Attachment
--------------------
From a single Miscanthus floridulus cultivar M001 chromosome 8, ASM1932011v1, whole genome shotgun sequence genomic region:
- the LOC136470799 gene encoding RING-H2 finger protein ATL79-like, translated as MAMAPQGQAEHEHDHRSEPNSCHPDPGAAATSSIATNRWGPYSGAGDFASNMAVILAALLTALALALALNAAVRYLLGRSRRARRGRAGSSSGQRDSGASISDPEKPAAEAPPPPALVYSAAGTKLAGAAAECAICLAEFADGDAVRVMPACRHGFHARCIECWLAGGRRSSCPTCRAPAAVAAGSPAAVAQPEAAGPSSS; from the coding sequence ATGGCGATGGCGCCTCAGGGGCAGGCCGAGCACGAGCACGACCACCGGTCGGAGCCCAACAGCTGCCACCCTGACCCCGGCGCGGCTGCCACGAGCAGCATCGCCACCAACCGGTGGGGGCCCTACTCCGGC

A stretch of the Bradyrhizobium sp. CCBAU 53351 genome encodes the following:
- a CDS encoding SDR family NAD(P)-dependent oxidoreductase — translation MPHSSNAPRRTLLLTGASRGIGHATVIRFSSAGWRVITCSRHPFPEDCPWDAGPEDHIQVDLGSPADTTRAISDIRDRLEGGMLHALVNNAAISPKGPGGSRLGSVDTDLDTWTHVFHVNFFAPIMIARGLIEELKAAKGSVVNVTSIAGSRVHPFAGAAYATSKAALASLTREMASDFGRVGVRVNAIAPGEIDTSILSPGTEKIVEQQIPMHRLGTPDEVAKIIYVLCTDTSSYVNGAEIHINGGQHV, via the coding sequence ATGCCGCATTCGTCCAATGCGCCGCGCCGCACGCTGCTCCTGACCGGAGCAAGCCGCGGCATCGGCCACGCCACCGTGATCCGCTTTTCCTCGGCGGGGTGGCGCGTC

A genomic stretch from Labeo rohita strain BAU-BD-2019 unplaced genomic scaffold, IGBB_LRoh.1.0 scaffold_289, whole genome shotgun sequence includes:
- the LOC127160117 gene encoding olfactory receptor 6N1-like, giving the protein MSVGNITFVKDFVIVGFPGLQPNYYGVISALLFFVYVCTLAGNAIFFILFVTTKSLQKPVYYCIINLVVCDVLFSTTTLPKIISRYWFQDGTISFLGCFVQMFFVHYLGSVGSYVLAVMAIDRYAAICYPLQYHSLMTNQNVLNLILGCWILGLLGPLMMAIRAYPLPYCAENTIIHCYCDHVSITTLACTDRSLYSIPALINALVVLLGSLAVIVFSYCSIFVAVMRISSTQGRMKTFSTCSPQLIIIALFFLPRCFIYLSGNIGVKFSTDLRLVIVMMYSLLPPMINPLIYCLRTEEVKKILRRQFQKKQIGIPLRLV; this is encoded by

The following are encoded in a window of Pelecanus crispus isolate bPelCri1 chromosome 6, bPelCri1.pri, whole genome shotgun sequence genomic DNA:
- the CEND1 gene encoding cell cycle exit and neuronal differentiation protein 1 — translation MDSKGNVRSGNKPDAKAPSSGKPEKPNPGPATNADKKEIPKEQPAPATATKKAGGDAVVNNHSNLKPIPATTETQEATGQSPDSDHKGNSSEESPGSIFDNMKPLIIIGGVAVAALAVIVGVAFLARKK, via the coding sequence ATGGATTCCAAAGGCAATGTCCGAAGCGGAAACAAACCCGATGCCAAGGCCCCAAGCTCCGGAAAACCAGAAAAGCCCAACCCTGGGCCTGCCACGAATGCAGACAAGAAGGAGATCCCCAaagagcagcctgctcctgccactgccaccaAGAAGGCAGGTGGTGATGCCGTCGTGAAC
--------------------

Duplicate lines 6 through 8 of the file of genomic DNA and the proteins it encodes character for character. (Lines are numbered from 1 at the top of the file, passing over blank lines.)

- the LOC127160117 gene encoding olfactory receptor 6N1-like, giving the protein MSVGNITFVKDFVIVGFPGLQPNYYGVISALLFFVYVCTLAGNAIFFILFVTTKSLQKPVYYCIINLVVCDVLFSTTTLPKIISRYWFQDGTISFLGCFVQMFFVHYLGSVGSYVLAVMAIDRYAAICYPLQYHSLMTNQNVLNLILGCWILGLLGPLMMAIRAYPLPYCAENTIIHCYCDHVSITTLACTDRSLYSIPALINALVVLLGSLAVIVFSYCSIFVAVMRISSTQGRMKTFSTCSPQLIIIALFFLPRCFIYLSGNIGVKFSTDLRLVIVMMYSLLPPMINPLIYCLRTEEVKKILRRQFQKKQIGIPLRLV; this is encoded by

The following are encoded in a window of Pelecanus crispus isolate bPelCri1 chromosome 6, bPelCri1.pri, whole genome shotgun sequence genomic DNA:
- the CEND1 gene encoding cell cycle exit and neuronal differentiation protein 1 — translation MDSKGNVRSGNKPDAKAPSSGKPEKPNPGPATNADKKEIPKEQPAPATATKKAGGDAVVNNHSNLKPIPATTETQEATGQSPDSDHKGNSSEESPGSIFDNMKPLIIIGGVAVAALAVIVGVAFLARKK, via the coding sequence ATGGATTCCAAAGGCAATGTCCGAAGCGGAAACAAACCCGATGCCAAGGCCCCAAGCTCCGGAAAACCAGAAAAGCCCAACCCTGGGCCTGCCACGAATGCAGACAAGAAGGAGATCCCCAaagagcagcctgctcctgccactgccaccaAGAAGGCAGGTGGTGATGCCGTCGTGAAC